farther on he added: He [the Catholic statesman] in his decision will let
himself be guided by the harmful consequences which arise with tolerance,
compared with those that will be found in the international community by
way of the acceptance of tolerance. . . . in such individual cases, the
attitude of the Church is determined by the preservation and in
consideration of the common good, the common good of the Church, and of the
State in individual states on the one hand, and on the other hand, the
common good of the universal Church. . . ."
Conclusions from the above Papal texts:
1. Error has no rights, since rights are a claim given ultimately by God.
He gives no claim to error. This does not condemn the idea that people may
have a right not to be imprisoned etc. for error. DIGNITATIS HUMANAE will affirm that.
2. Yet the common good of the state and the Church may dictate the need of
tolerance of error. Pius XII added, in that God does not even
give a right to suppress error in circumstances in which the common good
3. It is false to say that one can be saved just any faith. This is
the sense of the strong condemnations of indifferentism. But one may say
that one could be saved an erroneous faith (cf. Pius IX,
LG 16 will say it more clearly as will
10 of John Paul II. ). 4. The state as a state
should worship God, in the way in which He has made known He wishes it.
This need not call for suppression of other faiths - cf. #2 above. DIGNITATIS HUMANAE # 1
also states this.
5. The strongest statement above is in the of Pius IX when he
says that the state in suppressing error must do more than just suppress
what is demanded by public order. We have not yet seen what DIGNITATIS HUMANAE does on this
score. We will see that it too demands more than what public order calls
for, in ## 4 & 7.
6. There is no right of publication of just anything. There are some
APPENDIX II) TEXTS OF VATICAN II, DIGNITATIS HUMANAE (Sectional
numbers given in margin)
1. a)". . . it leaves untouched the traditional Catholic doctrine about the
moral duty of men and societies to the true religion and the only Church of
COMMENT: The Council reaffirms completely the traditional teaching on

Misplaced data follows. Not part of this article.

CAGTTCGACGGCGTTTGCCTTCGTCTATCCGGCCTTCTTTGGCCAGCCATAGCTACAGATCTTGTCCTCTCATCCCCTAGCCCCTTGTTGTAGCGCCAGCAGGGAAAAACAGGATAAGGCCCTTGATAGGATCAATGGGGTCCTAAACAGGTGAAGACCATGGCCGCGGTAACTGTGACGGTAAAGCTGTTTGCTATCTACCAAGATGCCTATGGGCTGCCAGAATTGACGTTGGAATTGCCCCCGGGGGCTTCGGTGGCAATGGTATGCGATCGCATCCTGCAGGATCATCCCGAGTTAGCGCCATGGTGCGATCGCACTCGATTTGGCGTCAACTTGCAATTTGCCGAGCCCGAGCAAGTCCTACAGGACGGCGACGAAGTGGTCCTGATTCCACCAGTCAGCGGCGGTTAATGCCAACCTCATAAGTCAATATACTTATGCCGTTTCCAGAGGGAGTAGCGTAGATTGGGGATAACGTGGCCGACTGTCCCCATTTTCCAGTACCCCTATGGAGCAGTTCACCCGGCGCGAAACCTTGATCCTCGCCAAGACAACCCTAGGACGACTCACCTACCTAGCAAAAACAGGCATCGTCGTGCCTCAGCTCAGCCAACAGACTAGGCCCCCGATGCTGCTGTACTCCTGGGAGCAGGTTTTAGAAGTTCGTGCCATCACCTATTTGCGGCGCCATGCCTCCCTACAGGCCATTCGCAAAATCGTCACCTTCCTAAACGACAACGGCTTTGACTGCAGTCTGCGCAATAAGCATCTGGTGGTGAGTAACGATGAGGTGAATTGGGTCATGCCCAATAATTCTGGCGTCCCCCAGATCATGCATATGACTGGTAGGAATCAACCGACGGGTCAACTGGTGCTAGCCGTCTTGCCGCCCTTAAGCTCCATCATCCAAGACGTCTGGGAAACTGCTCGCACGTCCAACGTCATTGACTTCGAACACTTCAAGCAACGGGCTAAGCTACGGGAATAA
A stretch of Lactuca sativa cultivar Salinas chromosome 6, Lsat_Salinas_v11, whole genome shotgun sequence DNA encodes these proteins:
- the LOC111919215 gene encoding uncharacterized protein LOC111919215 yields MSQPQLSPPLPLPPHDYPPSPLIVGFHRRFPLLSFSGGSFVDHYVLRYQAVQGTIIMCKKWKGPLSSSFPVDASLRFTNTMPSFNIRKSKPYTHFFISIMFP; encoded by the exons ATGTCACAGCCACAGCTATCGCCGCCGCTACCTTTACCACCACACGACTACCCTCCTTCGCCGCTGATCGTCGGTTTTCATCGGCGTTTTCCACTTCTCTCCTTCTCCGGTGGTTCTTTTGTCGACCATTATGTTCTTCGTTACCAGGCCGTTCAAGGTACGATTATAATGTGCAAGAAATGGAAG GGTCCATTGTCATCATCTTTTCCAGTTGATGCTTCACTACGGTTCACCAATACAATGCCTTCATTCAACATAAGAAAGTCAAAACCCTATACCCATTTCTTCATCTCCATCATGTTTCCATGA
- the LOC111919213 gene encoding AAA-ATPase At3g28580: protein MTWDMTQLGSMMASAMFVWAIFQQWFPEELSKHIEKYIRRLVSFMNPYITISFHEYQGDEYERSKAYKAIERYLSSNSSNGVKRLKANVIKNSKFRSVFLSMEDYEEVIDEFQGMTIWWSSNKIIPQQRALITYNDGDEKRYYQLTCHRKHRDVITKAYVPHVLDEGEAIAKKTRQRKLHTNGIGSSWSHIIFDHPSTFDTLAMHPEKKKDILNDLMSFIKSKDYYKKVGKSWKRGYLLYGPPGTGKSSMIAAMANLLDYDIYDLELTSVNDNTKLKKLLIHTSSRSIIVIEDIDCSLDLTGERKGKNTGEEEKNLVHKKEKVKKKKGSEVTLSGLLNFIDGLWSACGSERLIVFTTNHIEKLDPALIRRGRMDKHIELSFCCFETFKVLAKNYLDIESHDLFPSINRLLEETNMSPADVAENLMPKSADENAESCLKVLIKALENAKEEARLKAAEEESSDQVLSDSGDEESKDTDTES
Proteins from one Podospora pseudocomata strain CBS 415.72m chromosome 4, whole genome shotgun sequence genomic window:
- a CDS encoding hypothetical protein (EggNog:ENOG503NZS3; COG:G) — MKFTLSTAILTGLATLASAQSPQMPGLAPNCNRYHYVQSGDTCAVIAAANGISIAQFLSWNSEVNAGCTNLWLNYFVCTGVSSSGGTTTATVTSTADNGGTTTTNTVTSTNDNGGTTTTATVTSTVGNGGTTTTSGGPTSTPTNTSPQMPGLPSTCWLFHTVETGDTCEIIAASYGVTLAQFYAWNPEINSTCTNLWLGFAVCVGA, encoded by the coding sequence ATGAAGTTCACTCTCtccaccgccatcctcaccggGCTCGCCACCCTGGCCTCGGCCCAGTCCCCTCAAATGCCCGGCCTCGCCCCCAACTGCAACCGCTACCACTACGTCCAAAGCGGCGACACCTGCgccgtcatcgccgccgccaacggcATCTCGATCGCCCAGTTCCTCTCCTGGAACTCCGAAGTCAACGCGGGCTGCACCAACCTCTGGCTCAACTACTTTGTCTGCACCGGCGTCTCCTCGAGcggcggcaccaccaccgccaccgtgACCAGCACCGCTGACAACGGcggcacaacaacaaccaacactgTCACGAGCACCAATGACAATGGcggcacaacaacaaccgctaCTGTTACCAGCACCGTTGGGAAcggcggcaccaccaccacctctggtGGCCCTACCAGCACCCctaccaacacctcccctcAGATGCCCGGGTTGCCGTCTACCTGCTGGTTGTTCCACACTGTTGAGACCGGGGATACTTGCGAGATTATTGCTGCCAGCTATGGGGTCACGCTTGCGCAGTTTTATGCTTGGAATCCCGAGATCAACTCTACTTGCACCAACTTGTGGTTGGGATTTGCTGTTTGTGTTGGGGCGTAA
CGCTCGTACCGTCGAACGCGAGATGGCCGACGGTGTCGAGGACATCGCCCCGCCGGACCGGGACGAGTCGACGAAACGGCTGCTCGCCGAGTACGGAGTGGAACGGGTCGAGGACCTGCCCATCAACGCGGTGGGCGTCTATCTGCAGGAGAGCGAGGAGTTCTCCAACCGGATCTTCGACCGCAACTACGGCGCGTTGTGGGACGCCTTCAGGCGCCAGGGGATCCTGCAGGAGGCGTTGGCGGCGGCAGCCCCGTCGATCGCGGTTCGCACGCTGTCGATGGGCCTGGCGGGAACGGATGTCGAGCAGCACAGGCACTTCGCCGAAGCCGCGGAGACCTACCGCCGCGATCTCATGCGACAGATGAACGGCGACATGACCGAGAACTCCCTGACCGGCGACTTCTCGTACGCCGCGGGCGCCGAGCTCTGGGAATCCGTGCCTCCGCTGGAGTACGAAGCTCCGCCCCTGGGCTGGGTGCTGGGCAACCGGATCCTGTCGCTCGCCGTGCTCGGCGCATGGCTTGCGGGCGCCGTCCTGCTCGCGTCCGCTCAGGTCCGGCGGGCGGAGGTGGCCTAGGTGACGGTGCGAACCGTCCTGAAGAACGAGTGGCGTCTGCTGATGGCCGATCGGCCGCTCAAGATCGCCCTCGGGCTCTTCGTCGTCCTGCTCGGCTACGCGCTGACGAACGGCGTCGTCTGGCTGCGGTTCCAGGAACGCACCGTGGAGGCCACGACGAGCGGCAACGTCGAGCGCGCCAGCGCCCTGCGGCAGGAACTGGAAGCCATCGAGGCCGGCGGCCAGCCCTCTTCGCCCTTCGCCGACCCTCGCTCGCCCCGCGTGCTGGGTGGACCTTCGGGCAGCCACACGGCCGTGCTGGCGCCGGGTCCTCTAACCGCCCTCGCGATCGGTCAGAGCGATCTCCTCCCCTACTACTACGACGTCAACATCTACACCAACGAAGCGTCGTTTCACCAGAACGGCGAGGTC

the obligation of the state to profess Catholicism. Mere reason shows that:
just as an individual must worship God for his own needs, so the state as
state must worship for its needs. Pagan Greece and Rome thought this way.
We add: If God has shown the way He wills to be worshipped, of course,
there is an obligation to follow it. This need not mean repressing other
faiths of course. One could still ask: Has the state historically shown
itself incapable of determining what is the true religion? Cases like Islam
make one wonder. On the other hand, without a union we are apt to get legal
positivism, such as the U. S. in practice has today: the state does not
know what is right or wrong in itself - all it can do is make something
right or wrong by passing a law. So today it even favors homosexuality.
b): "Besides, in treating of this religious liberty, the Sacred Synod
intends to develop the doctrine of recent Popes on the inviolable rights of
the human person and about the constitutional order of society."
COMMENT: Since the council intends to evolve, it did not mean to
contradict. The Church has long evolved various teachings without
contradicting. It is significant that John Courtney Murray denied the
teaching of 1a above. Therefore the Council did not entirely follow him.
Some have noted that the Council did not give references to the more
recent Popes. Actually, Leo XIII, in , did warn against
coercing consciences (DS 3177): "The Church is accustomed to take care that
no one be forced to embrace the Catholic faith when unwilling, as Augustine
wisely reminded:"A person cannot believe if he does not do it willingly."
Cf. DS 3246, 3251. And Pius XII in , as we saw above, taught